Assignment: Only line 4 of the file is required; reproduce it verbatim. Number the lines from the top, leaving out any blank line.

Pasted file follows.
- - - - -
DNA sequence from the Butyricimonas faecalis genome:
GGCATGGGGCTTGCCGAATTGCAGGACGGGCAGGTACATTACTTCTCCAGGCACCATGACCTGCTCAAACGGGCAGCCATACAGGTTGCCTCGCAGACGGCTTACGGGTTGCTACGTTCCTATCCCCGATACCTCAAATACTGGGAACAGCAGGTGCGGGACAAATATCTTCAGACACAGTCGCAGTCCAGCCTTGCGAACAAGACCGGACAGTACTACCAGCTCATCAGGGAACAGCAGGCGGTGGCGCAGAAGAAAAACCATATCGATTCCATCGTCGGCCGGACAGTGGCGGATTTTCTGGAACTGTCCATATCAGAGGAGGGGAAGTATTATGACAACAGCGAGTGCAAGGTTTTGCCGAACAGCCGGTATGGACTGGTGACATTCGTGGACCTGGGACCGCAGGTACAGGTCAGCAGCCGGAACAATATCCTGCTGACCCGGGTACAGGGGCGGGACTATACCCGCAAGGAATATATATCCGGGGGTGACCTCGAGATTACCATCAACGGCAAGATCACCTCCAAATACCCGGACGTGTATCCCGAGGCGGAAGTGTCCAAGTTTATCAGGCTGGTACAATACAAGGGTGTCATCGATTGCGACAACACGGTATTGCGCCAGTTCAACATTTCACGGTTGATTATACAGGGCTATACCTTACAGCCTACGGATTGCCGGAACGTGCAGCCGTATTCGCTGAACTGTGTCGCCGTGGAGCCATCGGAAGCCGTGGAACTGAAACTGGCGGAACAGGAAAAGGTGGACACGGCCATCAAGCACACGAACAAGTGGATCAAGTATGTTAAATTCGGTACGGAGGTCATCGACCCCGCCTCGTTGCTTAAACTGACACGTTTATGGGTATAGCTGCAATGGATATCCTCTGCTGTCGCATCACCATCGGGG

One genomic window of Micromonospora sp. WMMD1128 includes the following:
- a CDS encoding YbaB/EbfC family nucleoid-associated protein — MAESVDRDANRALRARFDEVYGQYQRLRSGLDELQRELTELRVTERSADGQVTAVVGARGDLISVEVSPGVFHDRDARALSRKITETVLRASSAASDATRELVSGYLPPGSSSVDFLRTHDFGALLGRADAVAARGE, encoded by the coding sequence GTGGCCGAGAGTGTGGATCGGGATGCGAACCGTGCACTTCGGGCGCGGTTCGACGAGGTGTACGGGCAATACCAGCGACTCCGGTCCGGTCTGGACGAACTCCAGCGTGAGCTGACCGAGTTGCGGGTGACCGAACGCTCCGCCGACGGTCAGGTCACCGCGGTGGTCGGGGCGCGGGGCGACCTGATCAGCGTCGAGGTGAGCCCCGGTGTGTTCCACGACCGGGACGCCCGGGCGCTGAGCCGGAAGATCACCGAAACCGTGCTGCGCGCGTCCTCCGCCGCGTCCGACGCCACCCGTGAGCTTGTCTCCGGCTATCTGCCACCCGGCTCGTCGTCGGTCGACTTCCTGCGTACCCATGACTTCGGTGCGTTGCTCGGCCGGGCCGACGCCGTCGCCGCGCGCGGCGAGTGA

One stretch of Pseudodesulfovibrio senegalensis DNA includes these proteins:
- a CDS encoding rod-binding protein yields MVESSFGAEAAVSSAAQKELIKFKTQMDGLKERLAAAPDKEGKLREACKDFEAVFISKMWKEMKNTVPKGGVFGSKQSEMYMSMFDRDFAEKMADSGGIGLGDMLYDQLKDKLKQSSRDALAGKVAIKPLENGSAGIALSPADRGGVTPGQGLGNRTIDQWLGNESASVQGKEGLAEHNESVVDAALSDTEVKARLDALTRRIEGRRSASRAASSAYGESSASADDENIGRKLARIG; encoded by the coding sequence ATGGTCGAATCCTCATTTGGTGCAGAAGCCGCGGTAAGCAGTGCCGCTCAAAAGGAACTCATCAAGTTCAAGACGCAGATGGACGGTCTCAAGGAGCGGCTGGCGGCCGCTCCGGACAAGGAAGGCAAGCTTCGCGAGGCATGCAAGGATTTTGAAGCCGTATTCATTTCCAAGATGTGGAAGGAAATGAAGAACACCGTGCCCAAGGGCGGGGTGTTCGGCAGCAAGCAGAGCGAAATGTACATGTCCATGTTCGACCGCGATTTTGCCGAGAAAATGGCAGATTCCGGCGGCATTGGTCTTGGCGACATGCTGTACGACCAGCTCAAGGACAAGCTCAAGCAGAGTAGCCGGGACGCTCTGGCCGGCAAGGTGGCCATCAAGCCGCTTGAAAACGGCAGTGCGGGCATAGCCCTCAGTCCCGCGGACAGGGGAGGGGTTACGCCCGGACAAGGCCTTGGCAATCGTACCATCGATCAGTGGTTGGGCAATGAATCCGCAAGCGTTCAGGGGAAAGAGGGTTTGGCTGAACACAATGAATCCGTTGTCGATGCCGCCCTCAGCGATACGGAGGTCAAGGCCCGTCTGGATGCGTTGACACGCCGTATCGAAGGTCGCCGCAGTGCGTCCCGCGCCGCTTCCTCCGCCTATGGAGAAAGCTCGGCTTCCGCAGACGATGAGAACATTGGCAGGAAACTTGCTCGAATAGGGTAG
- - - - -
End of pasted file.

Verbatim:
- a CDS encoding YbaB/EbfC family nucleoid-associated protein — MAESVDRDANRALRARFDEVYGQYQRLRSGLDELQRELTELRVTERSADGQVTAVVGARGDLISVEVSPGVFHDRDARALSRKITETVLRASSAASDATRELVSGYLPPGSSSVDFLRTHDFGALLGRADAVAARGE, encoded by the coding sequence GTGGCCGAGAGTGTGGATCGGGATGCGAACCGTGCACTTCGGGCGCGGTTCGACGAGGTGTACGGGCAATACCAGCGACTCCGGTCCGGTCTGGACGAACTCCAGCGTGAGCTGACCGAGTTGCGGGTGACCGAACGCTCCGCCGACGGTCAGGTCACCGCGGTGGTCGGGGCGCGGGGCGACCTGATCAGCGTCGAGGTGAGCCCCGGTGTGTTCCACGACCGGGACGCCCGGGCGCTGAGCCGGAAGATCACCGAAACCGTGCTGCGCGCGTCCTCCGCCGCGTCCGACGCCACCCGTGAGCTTGTCTCCGGCTATCTGCCACCCGGCTCGTCGTCGGTCGACTTCCTGCGTACCCATGACTTCGGTGCGTTGCTCGGCCGGGCCGACGCCGTCGCCGCGCGCGGCGAGTGA